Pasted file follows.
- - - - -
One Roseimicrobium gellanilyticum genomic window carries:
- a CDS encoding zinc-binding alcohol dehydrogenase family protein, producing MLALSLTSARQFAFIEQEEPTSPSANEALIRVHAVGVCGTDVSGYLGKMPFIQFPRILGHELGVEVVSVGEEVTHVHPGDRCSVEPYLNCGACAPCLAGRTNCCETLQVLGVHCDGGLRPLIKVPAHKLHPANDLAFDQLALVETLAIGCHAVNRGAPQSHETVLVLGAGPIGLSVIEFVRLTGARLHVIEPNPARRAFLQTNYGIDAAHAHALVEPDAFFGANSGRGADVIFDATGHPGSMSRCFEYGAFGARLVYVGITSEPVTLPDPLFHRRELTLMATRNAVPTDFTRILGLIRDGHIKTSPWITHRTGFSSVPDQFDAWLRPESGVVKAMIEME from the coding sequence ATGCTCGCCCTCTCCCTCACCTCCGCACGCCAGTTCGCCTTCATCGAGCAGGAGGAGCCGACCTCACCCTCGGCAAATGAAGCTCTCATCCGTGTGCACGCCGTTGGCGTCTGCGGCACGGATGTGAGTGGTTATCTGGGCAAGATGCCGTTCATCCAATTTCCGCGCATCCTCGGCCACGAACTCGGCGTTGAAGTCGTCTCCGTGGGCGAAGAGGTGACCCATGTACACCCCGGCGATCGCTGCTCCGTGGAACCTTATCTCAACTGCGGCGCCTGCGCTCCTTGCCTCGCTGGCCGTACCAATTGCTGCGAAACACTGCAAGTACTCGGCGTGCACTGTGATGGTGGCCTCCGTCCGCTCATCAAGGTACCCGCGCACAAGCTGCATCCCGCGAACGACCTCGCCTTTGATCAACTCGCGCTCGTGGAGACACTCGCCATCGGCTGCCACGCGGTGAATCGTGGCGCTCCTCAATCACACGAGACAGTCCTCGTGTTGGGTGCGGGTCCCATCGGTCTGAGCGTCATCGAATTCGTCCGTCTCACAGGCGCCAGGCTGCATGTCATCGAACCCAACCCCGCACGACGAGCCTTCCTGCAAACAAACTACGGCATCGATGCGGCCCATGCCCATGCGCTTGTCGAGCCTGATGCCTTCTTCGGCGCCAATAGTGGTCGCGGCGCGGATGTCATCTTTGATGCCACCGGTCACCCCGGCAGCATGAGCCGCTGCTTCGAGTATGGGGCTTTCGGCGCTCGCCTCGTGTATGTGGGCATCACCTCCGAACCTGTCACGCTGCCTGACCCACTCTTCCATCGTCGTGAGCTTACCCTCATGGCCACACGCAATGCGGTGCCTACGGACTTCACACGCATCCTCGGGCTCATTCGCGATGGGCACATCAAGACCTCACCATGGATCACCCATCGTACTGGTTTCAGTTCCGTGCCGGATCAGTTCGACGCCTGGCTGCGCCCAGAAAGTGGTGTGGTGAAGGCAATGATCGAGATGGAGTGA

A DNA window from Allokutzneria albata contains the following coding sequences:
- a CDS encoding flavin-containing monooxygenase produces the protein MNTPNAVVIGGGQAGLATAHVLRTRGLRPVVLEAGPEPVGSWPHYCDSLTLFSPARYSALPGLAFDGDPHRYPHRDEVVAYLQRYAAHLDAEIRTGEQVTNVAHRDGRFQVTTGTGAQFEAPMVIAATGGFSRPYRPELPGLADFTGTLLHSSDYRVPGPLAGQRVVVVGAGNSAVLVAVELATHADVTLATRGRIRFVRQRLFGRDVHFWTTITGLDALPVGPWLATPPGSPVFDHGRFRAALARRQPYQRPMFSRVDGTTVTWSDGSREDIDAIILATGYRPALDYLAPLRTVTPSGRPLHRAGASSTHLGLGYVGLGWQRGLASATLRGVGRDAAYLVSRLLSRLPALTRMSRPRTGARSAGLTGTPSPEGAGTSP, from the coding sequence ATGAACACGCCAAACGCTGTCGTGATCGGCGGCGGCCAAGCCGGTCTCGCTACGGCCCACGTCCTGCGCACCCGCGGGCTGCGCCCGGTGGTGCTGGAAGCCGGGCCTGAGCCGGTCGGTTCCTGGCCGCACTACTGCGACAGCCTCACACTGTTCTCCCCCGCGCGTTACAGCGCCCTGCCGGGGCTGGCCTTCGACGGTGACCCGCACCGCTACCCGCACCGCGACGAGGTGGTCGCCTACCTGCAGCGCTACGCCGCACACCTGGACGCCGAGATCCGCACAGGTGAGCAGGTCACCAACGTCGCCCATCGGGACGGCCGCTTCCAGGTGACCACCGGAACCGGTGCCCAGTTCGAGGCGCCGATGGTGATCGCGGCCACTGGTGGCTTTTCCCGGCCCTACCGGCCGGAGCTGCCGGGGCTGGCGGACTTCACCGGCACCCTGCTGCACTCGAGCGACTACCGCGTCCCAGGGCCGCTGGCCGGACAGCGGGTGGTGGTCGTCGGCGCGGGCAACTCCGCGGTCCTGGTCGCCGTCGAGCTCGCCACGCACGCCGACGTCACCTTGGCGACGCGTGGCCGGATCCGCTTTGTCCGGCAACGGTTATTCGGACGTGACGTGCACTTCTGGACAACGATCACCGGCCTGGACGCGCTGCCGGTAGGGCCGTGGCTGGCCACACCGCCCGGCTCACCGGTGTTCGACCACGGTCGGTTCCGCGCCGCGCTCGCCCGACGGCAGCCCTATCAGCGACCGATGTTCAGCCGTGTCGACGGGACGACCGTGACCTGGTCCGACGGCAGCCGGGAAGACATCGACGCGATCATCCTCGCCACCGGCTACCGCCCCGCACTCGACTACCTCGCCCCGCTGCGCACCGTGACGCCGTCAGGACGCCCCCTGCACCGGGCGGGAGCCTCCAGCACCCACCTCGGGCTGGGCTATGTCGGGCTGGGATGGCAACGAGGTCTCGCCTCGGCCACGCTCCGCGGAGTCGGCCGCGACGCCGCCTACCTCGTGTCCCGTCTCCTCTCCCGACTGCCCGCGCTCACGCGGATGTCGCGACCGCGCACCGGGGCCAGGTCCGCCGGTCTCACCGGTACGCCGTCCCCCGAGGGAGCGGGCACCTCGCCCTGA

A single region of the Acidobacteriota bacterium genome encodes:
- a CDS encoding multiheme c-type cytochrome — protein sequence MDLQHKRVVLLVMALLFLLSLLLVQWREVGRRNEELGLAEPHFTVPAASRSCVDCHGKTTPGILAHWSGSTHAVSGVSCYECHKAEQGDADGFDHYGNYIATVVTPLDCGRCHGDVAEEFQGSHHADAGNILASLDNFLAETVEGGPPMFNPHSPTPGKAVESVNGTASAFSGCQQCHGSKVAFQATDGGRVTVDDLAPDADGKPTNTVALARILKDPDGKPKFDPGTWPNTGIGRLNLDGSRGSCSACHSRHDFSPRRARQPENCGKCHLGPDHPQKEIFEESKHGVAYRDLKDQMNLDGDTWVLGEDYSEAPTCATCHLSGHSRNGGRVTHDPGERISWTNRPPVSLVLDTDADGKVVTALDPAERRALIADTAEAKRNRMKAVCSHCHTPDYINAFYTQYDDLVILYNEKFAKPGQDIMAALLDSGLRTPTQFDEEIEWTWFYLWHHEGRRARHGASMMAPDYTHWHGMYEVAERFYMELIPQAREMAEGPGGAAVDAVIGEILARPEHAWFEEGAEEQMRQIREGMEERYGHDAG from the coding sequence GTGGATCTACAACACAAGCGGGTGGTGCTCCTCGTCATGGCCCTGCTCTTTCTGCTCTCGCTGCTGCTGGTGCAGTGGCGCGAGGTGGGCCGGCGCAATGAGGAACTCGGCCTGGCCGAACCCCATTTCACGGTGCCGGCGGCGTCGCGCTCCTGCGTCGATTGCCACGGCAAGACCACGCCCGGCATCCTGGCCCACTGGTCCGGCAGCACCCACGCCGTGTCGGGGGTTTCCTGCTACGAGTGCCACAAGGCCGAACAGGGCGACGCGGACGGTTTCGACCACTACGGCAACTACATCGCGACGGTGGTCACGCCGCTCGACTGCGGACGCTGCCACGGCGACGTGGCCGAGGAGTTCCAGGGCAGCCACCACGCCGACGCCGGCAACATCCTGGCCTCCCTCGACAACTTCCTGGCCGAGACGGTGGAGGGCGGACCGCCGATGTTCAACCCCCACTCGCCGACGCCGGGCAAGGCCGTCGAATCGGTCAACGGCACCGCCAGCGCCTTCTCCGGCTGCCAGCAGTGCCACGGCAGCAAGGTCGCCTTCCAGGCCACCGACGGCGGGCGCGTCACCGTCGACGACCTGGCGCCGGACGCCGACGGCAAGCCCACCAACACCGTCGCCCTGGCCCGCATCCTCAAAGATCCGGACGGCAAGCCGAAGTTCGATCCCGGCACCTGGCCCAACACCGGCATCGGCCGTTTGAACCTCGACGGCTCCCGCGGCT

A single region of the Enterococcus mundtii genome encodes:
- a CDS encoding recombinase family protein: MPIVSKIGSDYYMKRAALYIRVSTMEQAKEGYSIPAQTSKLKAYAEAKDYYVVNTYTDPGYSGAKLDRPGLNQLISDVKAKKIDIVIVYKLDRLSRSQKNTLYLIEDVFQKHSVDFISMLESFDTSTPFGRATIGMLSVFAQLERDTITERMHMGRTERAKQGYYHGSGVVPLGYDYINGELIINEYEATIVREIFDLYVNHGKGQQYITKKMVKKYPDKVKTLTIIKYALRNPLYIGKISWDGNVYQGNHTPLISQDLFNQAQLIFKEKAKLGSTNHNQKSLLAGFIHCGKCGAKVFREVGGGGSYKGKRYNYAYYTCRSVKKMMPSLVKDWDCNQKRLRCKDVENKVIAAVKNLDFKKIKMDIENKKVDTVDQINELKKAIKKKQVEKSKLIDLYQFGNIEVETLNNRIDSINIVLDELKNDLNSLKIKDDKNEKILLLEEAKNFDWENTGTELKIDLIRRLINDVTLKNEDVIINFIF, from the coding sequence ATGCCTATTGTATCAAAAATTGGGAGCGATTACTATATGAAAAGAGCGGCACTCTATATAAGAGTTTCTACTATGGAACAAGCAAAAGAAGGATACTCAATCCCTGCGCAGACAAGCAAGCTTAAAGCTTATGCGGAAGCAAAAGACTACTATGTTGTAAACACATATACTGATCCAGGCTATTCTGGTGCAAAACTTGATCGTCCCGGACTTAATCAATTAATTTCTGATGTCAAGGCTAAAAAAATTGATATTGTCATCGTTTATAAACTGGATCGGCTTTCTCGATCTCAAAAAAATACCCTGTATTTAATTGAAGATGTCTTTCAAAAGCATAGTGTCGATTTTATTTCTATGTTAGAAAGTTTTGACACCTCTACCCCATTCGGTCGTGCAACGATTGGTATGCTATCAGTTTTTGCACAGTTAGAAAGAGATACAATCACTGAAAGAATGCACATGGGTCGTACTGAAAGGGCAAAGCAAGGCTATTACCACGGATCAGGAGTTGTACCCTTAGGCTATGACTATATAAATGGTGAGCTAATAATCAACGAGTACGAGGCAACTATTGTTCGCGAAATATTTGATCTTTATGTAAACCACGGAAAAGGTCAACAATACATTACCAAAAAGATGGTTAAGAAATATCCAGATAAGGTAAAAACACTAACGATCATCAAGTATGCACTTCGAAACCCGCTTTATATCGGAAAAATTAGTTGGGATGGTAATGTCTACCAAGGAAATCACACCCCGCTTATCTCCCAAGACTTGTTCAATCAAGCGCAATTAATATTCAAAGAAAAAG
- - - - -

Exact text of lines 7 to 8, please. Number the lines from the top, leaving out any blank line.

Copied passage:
A single region of the Enterococcus mundtii genome encodes:
- a CDS encoding recombinase family protein: MPIVSKIGSDYYMKRAALYIRVSTMEQAKEGYSIPAQTSKLKAYAEAKDYYVVNTYTDPGYSGAKLDRPGLNQLISDVKAKKIDIVIVYKLDRLSRSQKNTLYLIEDVFQKHSVDFISMLESFDTSTPFGRATIGMLSVFAQLERDTITERMHMGRTERAKQGYYHGSGVVPLGYDYINGELIINEYEATIVREIFDLYVNHGKGQQYITKKMVKKYPDKVKTLTIIKYALRNPLYIGKISWDGNVYQGNHTPLISQDLFNQAQLIFKEKAKLGSTNHNQKSLLAGFIHCGKCGAKVFREVGGGGSYKGKRYNYAYYTCRSVKKMMPSLVKDWDCNQKRLRCKDVENKVIAAVKNLDFKKIKMDIENKKVDTVDQINELKKAIKKKQVEKSKLIDLYQFGNIEVETLNNRIDSINIVLDELKNDLNSLKIKDDKNEKILLLEEAKNFDWENTGTELKIDLIRRLINDVTLKNEDVIINFIF, from the coding sequence ATGCCTATTGTATCAAAAATTGGGAGCGATTACTATATGAAAAGAGCGGCACTCTATATAAGAGTTTCTACTATGGAACAAGCAAAAGAAGGATACTCAATCCCTGCGCAGACAAGCAAGCTTAAAGCTTATGCGGAAGCAAAAGACTACTATGTTGTAAACACATATACTGATCCAGGCTATTCTGGTGCAAAACTTGATCGTCCCGGACTTAATCAATTAATTTCTGATGTCAAGGCTAAAAAAATTGATATTGTCATCGTTTATAAACTGGATCGGCTTTCTCGATCTCAAAAAAATACCCTGTATTTAATTGAAGATGTCTTTCAAAAGCATAGTGTCGATTTTATTTCTATGTTAGAAAGTTTTGACACCTCTACCCCATTCGGTCGTGCAACGATTGGTATGCTATCAGTTTTTGCACAGTTAGAAAGAGATACAATCACTGAAAGAATGCACATGGGTCGTACTGAAAGGGCAAAGCAAGGCTATTACCACGGATCAGGAGTTGTACCCTTAGGCTATGACTATATAAATGGTGAGCTAATAATCAACGAGTACGAGGCAACTATTGTTCGCGAAATATTTGATCTTTATGTAAACCACGGAAAAGGTCAACAATACATTACCAAAAAGATGGTTAAGAAATATCCAGATAAGGTAAAAACACTAACGATCATCAAGTATGCACTTCGAAACCCGCTTTATATCGGAAAAATTAGTTGGGATGGTAATGTCTACCAAGGAAATCACACCCCGCTTATCTCCCAAGACTTGTTCAATCAAGCGCAATTAATATTCAAAGAAAAAG